Red-Inked Retablos


Product Details

University of Arizona Press
Publish Date
March 14, 2013
6.0 X 8.9 X 0.4 inches | 0.01 pounds
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About the Author

Rigoberto González is an associate professor of English at Rutgers University-Newark. He is the author of thirteen books of poetry and prose and is the editor of Camino del Sol: Fifteen Years of Latina and Latino Writing. He is the recipient of Guggenheim and NEA fellowships and a grant from the New York Foundation for the Arts, and winner of the American Book Award, The Poetry Center Book Award, and The Shelley Memorial Award of The Poetry Society of America. He is a contributing editor for Poets & Writers Magazine and a member of the executive board of directors of the National Book Critics Circle.


"Throughout, even when wading through territory rife with tough emotions, he maintains his grace, humor, and powers of wide observation. [...] Amen, Rigoberto, amen." --Daniel Olivas, Los Angeles Review of Books
"A sharp collection of 13 pieces--personal essays, literary criticism, and speeches--this book pleasantly mixes lyricism with clear-eyed frankness. Poet González, author of the memoir Butterfly Boy, writes beautifully and searingly about his experiences as a gay Latino, and the work of his fellow queer and Latina/o writers. It's to González's credit that his essays and literary criticism share similarities, intelligently analyzing his own experiences in the former, and foregrounding the raw connections people have with books in the latter. In recounting his experiences and arguments, González's voice finds a wonderful synergy, staying intimate, compassionate, and uncompromising." --Publishers Weekly
"González is an excellent writer. His observations reveal both the traditional and more modern views of the culture he grew up in and learned to live with." --W. David Laird, Southwest Books of the Year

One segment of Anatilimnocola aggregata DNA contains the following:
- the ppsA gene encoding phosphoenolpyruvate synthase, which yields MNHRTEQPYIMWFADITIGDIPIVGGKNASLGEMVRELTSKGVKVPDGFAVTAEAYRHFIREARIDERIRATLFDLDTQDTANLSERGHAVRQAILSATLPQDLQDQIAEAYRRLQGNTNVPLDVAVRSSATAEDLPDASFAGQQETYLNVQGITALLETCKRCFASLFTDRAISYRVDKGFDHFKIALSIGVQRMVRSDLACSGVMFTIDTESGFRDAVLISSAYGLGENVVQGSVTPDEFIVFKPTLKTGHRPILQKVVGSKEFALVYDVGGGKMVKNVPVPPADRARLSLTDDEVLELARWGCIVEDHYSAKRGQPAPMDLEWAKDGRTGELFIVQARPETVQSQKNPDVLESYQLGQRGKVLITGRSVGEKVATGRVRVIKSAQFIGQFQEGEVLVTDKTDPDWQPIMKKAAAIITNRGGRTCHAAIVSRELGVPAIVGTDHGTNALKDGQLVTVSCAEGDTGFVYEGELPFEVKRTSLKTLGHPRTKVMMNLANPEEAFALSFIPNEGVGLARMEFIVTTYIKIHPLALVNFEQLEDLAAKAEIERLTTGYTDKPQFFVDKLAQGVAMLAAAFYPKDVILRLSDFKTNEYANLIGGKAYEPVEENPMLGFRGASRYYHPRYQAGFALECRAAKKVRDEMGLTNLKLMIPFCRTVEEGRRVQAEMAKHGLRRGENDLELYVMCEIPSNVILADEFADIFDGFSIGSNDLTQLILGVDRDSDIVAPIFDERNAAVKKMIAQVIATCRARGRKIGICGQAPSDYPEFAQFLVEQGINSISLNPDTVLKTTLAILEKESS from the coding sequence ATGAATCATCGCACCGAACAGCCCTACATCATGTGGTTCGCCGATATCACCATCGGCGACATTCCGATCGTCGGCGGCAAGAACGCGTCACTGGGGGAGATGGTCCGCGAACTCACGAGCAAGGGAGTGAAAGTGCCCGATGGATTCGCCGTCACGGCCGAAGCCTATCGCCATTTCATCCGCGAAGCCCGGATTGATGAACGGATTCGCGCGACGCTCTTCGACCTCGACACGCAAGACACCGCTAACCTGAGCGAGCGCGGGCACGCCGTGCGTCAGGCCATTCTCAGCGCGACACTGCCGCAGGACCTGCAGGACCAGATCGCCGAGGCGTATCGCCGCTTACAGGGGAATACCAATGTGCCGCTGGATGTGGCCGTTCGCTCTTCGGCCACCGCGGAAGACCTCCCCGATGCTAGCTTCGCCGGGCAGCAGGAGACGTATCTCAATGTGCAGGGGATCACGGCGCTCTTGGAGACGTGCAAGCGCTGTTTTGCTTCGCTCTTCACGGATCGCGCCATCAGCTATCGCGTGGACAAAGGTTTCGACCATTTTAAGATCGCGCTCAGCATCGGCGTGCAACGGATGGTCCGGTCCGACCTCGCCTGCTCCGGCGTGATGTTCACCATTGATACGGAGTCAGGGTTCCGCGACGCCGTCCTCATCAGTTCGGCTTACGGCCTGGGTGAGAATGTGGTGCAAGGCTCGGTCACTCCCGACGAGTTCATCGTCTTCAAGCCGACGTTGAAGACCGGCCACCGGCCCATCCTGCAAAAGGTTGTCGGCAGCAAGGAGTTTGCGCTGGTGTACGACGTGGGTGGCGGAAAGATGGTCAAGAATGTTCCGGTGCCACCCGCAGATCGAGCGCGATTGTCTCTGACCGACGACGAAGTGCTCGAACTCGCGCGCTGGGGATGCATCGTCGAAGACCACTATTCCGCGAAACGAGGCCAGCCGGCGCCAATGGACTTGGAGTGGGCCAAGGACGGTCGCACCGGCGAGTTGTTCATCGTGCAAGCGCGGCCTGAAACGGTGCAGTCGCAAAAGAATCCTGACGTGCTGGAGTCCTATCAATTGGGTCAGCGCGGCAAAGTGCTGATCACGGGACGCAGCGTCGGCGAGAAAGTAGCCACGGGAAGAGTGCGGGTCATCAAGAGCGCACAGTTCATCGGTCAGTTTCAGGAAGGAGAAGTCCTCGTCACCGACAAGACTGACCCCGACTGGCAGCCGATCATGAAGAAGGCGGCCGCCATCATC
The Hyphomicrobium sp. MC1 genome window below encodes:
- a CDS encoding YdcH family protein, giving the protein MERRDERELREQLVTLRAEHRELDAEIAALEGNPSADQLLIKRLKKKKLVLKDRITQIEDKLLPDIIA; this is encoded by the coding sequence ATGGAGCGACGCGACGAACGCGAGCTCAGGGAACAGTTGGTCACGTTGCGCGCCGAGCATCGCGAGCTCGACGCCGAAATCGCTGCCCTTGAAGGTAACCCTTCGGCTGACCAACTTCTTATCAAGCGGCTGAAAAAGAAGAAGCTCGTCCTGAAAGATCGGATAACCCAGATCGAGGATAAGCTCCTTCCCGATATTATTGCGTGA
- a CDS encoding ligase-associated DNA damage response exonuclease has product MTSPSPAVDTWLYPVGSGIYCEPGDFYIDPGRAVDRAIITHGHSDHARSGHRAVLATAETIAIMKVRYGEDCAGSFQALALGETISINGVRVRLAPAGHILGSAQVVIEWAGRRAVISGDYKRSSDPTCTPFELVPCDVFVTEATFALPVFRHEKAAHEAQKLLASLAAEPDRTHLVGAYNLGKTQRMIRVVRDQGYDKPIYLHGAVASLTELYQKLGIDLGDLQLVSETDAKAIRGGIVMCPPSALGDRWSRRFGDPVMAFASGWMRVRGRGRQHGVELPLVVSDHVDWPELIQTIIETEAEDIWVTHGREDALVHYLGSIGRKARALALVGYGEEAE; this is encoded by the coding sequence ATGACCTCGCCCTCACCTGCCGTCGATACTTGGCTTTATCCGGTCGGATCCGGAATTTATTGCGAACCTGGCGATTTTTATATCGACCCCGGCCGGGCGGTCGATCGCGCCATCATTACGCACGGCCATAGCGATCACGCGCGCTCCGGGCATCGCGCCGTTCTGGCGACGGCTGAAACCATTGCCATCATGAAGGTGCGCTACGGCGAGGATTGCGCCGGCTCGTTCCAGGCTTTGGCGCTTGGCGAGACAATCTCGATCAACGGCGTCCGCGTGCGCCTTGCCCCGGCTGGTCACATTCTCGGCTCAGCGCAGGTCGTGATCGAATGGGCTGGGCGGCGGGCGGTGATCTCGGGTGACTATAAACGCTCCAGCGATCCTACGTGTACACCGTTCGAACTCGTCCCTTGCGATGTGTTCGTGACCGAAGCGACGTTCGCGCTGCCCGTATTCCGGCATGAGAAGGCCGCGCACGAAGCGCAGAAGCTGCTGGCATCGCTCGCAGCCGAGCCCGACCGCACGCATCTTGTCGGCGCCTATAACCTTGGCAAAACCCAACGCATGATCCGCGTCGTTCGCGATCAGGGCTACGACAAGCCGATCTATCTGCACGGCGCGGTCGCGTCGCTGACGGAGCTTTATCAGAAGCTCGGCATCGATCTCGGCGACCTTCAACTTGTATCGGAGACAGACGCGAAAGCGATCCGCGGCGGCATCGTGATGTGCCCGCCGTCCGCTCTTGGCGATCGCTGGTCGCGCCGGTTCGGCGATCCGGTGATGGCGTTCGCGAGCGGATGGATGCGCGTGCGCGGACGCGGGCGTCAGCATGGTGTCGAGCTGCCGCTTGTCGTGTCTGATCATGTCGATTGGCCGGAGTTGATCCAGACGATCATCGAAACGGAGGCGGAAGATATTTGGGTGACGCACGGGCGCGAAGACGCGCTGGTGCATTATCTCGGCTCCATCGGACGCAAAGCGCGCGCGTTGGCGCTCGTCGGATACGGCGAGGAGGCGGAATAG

"Blurs the seeming duality in creative nonfiction between the expository and the personal." --Daniel Chacón, author of Unending Rooms
"These beautifully written personal essays pay tribute to the people and events that influence González's work as a poet, writer, critic, and literary activist. This work is also a call to action, an invitation, and a hope for the next generation of scholars to keep up with the flourishing literary production by Latino mariposa writers." --Emmy Pérez, author of Solstice

González's most explicit work of advocacy. . . . Red-Inked Retablos reads like the work of an elder statesman, a mentor who knows the struggle's score." --The Economy

"In these fierce essays, Rigoberto González asserts his place in the English language canon as a queer Chicano writer--not a hyphenated person, but a whole person. He has fought for this space, and just try to take it from him. Rather than a bitter recounting, Rigo shows us what makes literature worthwhile: compassion. By becoming an outstanding writer, mentor, and critic, he has become a model for all of us." --Kathleen Alcalá, author of The Desert Remembers My Name